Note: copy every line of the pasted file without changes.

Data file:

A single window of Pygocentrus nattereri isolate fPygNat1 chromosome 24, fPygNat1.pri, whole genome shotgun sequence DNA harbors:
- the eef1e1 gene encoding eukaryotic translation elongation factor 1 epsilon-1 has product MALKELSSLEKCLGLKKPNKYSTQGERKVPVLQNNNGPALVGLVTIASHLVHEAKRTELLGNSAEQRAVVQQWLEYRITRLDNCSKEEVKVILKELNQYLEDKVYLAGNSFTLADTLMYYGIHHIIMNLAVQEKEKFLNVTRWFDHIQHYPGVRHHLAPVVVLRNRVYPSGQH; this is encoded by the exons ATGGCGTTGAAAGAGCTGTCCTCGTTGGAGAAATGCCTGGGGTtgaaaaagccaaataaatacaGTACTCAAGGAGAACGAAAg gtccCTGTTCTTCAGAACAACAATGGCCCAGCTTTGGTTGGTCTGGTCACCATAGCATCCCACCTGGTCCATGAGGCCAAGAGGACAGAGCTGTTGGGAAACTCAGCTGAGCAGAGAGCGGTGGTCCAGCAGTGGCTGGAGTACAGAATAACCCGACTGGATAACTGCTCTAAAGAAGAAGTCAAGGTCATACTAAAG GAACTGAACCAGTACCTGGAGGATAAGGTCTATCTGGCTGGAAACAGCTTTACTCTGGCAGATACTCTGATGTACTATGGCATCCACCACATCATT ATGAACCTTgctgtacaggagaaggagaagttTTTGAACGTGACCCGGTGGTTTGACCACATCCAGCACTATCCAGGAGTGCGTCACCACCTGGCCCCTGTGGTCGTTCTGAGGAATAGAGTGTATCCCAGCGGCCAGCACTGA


A single window of Pygocentrus nattereri isolate fPygNat1 chromosome 24, fPygNat1.pri, whole genome shotgun sequence DNA harbors:
- the eef1e1 gene encoding eukaryotic translation elongation factor 1 epsilon-1 has product MALKELSSLEKCLGLKKPNKYSTQGERKVPVLQNNNGPALVGLVTIASHLVHEAKRTELLGNSAEQRAVVQQWLEYRITRLDNCSKEEVKVILKELNQYLEDKVYLAGNSFTLADTLMYYGIHHIIMNLAVQEKEKFLNVTRWFDHIQHYPGVRHHLAPVVVLRNRVYPSGQH; this is encoded by the exons ATGGCGTTGAAAGAGCTGTCCTCGTTGGAGAAATGCCTGGGGTtgaaaaagccaaataaatacaGTACTCAAGGAGAACGAAAg gtccCTGTTCTTCAGAACAACAATGGCCCAGCTTTGGTTGGTCTGGTCACCATAGCATCCCACCTGGTCCATGAGGCCAAGAGGACAGAGCTGTTGGGAAACTCAGCTGAGCAGAGAGCGGTGGTCCAGCAGTGGCTGGAGTACAGAATAACCCGACTGGATAACTGCTCTAAAGAAGAAGTCAAGGTCATACTAAAG GAACTGAACCAGTACCTGGAGGATAAGGTCTATCTGGCTGGAAACAGCTTTACTCTGGCAGATACTCTGATGTACTATGGCATCCACCACATCATT ATGAACCTTgctgtacaggagaaggagaagttTTTGAACGTGACCCGGTGGTTTGACCACATCCAGCACTATCCAGGAGTGCGTCACCACCTGGCCCCTGTGGTCGTTCTGAGGAATAGAGTGTATCCCAGCGGCCAGCACTGA